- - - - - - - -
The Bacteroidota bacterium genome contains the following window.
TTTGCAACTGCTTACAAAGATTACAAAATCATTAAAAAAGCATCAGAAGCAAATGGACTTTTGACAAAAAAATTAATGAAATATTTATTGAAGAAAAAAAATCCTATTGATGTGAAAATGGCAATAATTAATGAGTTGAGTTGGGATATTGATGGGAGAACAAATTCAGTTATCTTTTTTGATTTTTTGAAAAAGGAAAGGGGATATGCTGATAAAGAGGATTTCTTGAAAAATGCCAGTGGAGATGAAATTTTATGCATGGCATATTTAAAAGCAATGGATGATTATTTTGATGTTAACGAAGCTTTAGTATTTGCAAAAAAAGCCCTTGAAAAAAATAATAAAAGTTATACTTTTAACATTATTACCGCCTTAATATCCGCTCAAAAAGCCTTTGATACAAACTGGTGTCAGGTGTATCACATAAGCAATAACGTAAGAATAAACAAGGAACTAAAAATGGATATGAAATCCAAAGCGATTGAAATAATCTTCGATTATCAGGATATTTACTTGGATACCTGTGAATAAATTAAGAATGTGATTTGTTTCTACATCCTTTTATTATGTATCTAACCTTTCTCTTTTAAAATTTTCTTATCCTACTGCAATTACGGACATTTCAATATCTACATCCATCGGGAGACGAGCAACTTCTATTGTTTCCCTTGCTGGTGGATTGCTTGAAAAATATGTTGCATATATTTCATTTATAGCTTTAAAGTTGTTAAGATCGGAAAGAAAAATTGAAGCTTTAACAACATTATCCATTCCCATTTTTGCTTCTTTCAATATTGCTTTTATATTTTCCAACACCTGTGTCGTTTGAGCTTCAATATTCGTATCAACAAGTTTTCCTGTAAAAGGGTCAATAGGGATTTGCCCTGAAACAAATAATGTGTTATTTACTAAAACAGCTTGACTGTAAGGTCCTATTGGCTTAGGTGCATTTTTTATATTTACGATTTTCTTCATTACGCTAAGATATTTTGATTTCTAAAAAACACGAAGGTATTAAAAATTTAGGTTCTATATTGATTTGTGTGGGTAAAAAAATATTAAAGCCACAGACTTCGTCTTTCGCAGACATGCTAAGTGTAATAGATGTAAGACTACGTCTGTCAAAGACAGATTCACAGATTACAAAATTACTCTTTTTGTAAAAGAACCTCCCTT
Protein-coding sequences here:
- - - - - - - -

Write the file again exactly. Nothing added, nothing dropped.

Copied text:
The Bacteroidota bacterium genome contains the following window.
TTTGCAACTGCTTACAAAGATTACAAAATCATTAAAAAAGCATCAGAAGCAAATGGACTTTTGACAAAAAAATTAATGAAATATTTATTGAAGAAAAAAAATCCTATTGATGTGAAAATGGCAATAATTAATGAGTTGAGTTGGGATATTGATGGGAGAACAAATTCAGTTATCTTTTTTGATTTTTTGAAAAAGGAAAGGGGATATGCTGATAAAGAGGATTTCTTGAAAAATGCCAGTGGAGATGAAATTTTATGCATGGCATATTTAAAAGCAATGGATGATTATTTTGATGTTAACGAAGCTTTAGTATTTGCAAAAAAAGCCCTTGAAAAAAATAATAAAAGTTATACTTTTAACATTATTACCGCCTTAATATCCGCTCAAAAAGCCTTTGATACAAACTGGTGTCAGGTGTATCACATAAGCAATAACGTAAGAATAAACAAGGAACTAAAAATGGATATGAAATCCAAAGCGATTGAAATAATCTTCGATTATCAGGATATTTACTTGGATACCTGTGAATAAATTAAGAATGTGATTTGTTTCTACATCCTTTTATTATGTATCTAACCTTTCTCTTTTAAAATTTTCTTATCCTACTGCAATTACGGACATTTCAATATCTACATCCATCGGGAGACGAGCAACTTCTATTGTTTCCCTTGCTGGTGGATTGCTTGAAAAATATGTTGCATATATTTCATTTATAGCTTTAAAGTTGTTAAGATCGGAAAGAAAAATTGAAGCTTTAACAACATTATCCATTCCCATTTTTGCTTCTTTCAATATTGCTTTTATATTTTCCAACACCTGTGTCGTTTGAGCTTCAATATTCGTATCAACAAGTTTTCCTGTAAAAGGGTCAATAGGGATTTGCCCTGAAACAAATAATGTGTTATTTACTAAAACAGCTTGACTGTAAGGTCCTATTGGCTTAGGTGCATTTTTTATATTTACGATTTTCTTCATTACGCTAAGATATTTTGATTTCTAAAAAACACGAAGGTATTAAAAATTTAGGTTCTATATTGATTTGTGTGGGTAAAAAAATATTAAAGCCACAGACTTCGTCTTTCGCAGACATGCTAAGTGTAATAGATGTAAGACTACGTCTGTCAAAGACAGATTCACAGATTACAAAATTACTCTTTTTGTAAAAGAACCTCCCTT
Protein-coding sequences here: